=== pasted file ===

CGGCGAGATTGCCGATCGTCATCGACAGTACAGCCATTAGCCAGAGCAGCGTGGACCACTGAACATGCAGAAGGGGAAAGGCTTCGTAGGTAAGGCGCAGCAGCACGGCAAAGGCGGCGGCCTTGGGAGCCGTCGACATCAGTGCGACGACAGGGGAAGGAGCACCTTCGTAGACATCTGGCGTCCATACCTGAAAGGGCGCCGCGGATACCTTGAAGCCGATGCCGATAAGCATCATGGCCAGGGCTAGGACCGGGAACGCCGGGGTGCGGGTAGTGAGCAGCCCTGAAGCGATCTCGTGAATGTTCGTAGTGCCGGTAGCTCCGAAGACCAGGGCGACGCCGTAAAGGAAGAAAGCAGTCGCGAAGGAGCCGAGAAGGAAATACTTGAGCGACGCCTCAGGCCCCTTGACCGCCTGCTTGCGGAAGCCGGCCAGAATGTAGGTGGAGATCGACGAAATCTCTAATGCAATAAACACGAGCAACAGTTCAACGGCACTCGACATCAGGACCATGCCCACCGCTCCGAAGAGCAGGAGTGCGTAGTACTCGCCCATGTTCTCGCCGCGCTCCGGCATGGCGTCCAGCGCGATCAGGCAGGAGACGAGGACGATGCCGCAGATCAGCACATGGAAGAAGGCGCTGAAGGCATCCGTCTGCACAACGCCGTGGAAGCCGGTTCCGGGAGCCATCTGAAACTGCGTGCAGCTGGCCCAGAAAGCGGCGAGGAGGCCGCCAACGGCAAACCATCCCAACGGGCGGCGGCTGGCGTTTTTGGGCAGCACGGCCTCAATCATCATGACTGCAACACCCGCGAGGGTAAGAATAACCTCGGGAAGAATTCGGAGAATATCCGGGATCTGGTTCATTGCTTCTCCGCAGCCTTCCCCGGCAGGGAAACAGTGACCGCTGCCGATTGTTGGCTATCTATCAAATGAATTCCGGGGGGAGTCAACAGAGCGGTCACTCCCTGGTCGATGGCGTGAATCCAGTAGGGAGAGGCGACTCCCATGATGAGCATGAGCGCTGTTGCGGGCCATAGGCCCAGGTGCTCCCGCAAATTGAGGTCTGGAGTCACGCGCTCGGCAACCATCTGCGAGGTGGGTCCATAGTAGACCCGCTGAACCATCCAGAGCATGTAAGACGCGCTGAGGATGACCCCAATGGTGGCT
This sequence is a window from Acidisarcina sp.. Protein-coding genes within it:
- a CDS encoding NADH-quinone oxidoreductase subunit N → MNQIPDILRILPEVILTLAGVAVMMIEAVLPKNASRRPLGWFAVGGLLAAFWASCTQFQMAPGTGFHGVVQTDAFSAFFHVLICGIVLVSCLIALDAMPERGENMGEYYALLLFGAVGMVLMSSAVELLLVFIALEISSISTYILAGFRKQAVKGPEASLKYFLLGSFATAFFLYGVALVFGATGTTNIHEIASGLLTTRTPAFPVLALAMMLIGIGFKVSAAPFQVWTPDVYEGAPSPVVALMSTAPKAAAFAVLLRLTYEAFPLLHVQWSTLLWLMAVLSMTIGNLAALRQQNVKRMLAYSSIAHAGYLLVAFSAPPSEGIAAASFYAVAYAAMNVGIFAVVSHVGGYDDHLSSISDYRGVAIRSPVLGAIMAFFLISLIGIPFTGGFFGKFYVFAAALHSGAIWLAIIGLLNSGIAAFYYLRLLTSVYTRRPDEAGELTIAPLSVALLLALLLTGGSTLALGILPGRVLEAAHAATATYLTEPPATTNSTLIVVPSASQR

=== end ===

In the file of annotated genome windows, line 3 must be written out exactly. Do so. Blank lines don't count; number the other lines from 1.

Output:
- a CDS encoding NADH-quinone oxidoreductase subunit N → MNQIPDILRILPEVILTLAGVAVMMIEAVLPKNASRRPLGWFAVGGLLAAFWASCTQFQMAPGTGFHGVVQTDAFSAFFHVLICGIVLVSCLIALDAMPERGENMGEYYALLLFGAVGMVLMSSAVELLLVFIALEISSISTYILAGFRKQAVKGPEASLKYFLLGSFATAFFLYGVALVFGATGTTNIHEIASGLLTTRTPAFPVLALAMMLIGIGFKVSAAPFQVWTPDVYEGAPSPVVALMSTAPKAAAFAVLLRLTYEAFPLLHVQWSTLLWLMAVLSMTIGNLAALRQQNVKRMLAYSSIAHAGYLLVAFSAPPSEGIAAASFYAVAYAAMNVGIFAVVSHVGGYDDHLSSISDYRGVAIRSPVLGAIMAFFLISLIGIPFTGGFFGKFYVFAAALHSGAIWLAIIGLLNSGIAAFYYLRLLTSVYTRRPDEAGELTIAPLSVALLLALLLTGGSTLALGILPGRVLEAAHAATATYLTEPPATTNSTLIVVPSASQR